What the GOP’s plan to kill essential health benefits means

Greg Nash

The pivotal debate in the fight over ObamaCare is whether to kill “essential health benefits” in the law that mandate certain coverage areas for insurers.

House Republicans are now discussing a deal that would do away with the requirements, which might win conservative votes but risks losing centrists.

But what would it mean for healthcare in the United States?

The essential health benefits mandate included in ObamaCare was intended to require insurance companies to provide coverage in 10 areas, including mental health, pediatric dental and vision care, maternity care, and prescription drugs.

{mosads}The idea behind the move was to prevent insurers from offering skimpy plans that would leave people on the hook for thousands of dollars in costs if their plan doesn’t cover certain services.

Republicans argue the requirements drive up premium costs by preventing insurers from offering less-generous plans. They say consumers should be allowed to pick cheaper plans and that a single man, for example, has little need for maternity coverage.

Getting rid of the essential health benefits would almost certainly lower premium costs, though it could also leave many consumers holding health insurance that might not cover various maladies.

Larry Levitt, a healthcare policy analyst at the Kaiser Family Foundation, wrote on Twitter Wednesday night that without the essential benefits, “premiums would come down.”

But on the flip side, he wrote, insurance plans could become very skimpy, because insurers would be wary of offering generous plans and attracting only sick, costly people who were willing to pay more for them.

“With no benefit requirements, insurance policies could get quite skimpy. No insurer wants to be the one most attractive to sick people,” he wrote.

“With no required benefits, some (like mental health or maternity) would be very expensive because only people who need them would buy them,” he added.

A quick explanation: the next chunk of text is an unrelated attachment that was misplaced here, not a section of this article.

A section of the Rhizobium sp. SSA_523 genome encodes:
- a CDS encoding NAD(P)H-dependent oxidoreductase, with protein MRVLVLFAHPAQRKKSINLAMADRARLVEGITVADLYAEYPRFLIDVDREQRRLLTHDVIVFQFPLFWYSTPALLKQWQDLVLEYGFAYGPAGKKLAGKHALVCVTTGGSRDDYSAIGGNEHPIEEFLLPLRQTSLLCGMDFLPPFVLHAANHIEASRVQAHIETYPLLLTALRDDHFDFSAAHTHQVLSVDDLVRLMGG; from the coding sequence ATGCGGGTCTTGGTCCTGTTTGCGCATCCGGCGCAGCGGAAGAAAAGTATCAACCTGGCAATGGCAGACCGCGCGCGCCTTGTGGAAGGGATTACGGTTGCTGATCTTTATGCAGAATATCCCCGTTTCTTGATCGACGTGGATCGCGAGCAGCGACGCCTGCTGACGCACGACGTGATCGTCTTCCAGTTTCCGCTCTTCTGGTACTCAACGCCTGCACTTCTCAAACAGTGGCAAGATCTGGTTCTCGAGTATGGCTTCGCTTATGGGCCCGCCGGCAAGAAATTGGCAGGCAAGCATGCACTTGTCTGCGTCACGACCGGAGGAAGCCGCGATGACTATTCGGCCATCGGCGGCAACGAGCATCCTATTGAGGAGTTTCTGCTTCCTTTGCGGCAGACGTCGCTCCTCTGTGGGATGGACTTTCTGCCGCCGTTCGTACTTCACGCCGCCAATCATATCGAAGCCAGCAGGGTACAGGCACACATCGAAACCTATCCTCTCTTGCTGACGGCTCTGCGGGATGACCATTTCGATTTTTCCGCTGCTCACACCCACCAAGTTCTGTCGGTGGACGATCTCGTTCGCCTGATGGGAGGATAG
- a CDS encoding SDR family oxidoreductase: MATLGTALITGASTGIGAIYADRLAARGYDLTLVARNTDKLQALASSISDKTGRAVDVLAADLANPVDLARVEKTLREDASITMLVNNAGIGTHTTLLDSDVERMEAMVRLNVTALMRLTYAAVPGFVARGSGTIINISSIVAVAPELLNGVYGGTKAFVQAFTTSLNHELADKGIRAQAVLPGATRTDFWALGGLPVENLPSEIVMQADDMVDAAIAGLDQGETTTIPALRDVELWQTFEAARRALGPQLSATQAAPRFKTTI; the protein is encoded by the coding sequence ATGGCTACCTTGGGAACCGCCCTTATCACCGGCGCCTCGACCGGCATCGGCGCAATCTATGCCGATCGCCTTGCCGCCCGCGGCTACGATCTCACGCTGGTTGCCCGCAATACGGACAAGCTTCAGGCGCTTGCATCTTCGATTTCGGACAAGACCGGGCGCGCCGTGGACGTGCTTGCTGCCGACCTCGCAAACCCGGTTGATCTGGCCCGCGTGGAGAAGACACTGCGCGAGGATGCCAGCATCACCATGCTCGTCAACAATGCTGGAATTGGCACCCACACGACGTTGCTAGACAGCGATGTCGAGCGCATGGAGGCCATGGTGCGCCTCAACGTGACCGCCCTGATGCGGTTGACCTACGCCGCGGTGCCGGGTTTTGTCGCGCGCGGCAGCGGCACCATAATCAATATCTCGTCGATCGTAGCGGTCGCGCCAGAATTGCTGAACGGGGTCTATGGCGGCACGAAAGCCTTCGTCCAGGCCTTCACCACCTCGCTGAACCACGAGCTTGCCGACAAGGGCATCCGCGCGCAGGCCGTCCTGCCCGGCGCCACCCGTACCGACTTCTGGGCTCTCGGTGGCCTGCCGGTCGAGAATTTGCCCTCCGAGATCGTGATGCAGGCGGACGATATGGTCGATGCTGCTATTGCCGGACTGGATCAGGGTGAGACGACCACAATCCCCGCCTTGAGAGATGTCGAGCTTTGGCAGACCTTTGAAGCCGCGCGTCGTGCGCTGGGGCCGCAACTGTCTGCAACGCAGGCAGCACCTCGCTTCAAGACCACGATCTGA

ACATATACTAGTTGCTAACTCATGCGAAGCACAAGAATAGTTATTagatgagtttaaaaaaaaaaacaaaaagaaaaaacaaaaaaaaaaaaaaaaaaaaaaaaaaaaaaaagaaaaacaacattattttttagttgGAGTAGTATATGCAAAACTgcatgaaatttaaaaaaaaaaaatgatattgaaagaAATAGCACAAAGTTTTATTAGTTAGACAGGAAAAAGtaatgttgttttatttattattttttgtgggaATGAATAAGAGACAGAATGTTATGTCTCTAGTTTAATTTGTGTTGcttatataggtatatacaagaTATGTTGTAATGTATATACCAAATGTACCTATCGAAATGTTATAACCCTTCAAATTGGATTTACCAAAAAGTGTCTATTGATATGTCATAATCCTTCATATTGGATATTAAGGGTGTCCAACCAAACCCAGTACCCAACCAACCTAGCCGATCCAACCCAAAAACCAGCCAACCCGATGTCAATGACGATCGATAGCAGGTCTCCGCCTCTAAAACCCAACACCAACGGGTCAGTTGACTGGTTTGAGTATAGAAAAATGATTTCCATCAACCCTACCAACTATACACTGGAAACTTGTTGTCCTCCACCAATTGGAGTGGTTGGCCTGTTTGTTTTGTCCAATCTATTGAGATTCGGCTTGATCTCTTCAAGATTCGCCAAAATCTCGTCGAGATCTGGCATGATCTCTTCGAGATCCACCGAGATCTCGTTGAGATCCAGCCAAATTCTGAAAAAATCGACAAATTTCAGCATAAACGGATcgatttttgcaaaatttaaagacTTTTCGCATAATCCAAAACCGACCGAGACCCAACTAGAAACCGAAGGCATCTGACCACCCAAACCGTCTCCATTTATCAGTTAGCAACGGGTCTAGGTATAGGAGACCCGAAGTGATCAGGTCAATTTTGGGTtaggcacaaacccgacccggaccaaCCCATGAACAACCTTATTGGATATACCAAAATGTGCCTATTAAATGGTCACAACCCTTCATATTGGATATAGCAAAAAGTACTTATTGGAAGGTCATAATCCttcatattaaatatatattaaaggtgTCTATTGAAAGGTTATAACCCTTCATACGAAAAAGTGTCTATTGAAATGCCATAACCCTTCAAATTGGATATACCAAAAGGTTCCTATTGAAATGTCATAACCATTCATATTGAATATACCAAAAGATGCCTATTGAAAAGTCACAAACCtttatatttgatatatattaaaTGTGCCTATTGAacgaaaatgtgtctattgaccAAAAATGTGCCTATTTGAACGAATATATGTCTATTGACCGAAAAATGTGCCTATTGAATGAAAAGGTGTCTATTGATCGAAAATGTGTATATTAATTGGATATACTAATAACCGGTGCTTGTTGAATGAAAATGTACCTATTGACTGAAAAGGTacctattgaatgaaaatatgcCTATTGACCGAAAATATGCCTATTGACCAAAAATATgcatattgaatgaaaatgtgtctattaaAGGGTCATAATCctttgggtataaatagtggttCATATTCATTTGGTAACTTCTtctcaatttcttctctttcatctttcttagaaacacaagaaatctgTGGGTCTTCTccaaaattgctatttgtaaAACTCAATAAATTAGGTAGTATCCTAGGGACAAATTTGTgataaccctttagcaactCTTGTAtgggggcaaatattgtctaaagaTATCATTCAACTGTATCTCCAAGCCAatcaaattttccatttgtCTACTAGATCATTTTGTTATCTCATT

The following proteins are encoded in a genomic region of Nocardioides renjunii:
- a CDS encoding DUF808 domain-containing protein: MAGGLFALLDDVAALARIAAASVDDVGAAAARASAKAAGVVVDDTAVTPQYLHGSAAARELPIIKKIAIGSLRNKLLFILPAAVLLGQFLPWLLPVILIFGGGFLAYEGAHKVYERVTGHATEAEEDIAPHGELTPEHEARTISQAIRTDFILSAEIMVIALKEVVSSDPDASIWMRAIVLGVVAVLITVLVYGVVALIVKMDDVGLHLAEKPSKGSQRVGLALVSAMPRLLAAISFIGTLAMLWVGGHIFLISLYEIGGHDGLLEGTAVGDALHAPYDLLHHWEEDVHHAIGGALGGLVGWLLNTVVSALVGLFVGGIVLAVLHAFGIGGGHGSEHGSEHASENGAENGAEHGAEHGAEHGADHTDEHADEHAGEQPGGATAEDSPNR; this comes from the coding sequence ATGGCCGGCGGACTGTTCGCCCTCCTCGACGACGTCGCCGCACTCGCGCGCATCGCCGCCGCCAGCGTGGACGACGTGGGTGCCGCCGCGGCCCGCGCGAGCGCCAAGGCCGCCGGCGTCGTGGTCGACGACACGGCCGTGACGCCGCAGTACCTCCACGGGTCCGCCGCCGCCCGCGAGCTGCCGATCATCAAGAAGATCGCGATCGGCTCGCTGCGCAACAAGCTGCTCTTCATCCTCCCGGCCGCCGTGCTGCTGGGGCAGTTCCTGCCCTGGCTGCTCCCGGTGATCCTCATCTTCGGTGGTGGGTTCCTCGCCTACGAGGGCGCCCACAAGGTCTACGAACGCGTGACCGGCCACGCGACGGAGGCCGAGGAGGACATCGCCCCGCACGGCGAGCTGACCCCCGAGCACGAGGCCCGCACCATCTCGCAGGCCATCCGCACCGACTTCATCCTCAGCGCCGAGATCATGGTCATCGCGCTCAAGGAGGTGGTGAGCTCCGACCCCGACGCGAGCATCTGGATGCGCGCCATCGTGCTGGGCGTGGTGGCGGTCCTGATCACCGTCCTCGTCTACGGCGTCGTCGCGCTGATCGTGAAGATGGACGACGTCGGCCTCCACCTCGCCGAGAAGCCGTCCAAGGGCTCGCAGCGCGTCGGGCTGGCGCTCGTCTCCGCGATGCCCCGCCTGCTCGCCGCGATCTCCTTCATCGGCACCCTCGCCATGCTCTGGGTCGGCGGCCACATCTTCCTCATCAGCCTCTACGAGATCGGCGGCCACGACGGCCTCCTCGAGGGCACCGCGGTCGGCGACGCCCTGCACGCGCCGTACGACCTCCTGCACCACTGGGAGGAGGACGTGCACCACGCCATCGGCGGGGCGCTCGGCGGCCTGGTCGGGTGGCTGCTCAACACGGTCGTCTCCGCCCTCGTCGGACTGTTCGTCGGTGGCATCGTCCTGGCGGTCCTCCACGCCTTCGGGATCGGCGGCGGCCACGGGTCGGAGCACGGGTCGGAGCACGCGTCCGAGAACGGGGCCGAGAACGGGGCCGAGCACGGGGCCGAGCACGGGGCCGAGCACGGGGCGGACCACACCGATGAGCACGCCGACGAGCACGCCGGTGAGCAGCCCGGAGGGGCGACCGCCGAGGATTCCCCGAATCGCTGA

There is little doubt that the requirements have led insurers to offer broader plans.

Jeanne Lambrew, one of the White House architects of ObamaCare, earlier this year pointed to a Department of Health and Human Services report from 2011 that showed how plans have changed.

In 2011, the report showed that 62 percent of individual market plans did not cover maternity care, 34 percent did not cover substance abuse services, 18 percent did not cover mental health coverage and 9 percent did not cover prescription drugs.

It’s not clear if the repeal of the essential health benefits would be enough to put the bill over the top.

Some House Freedom Caucus members say it’s not enough and that they also want to repeal other insurance regulations that can be found in Title I of ObamaCare. Those include the ban on discrimination against people with pre-existing conditions, a limit on out of pocket costs and a ban on lifetime limits on insurance coverage.

Democrats also warn that repeal of the essential health benefits will never be allowed under Senate rules governing the “reconciliation” procedure Republicans are using to avoid a filibuster.

“What the proponents aren’t telling conservative House Republicans is that the plan to repeal essential health benefits will almost certainly not be permissible under Senate reconciliation rules,” said Matt House, a spokesman for Senate Minority Leader Charles Schumer (D-N.Y.). “It will require 60 votes to repeal these protections, and the votes just aren’t there in the Senate.”

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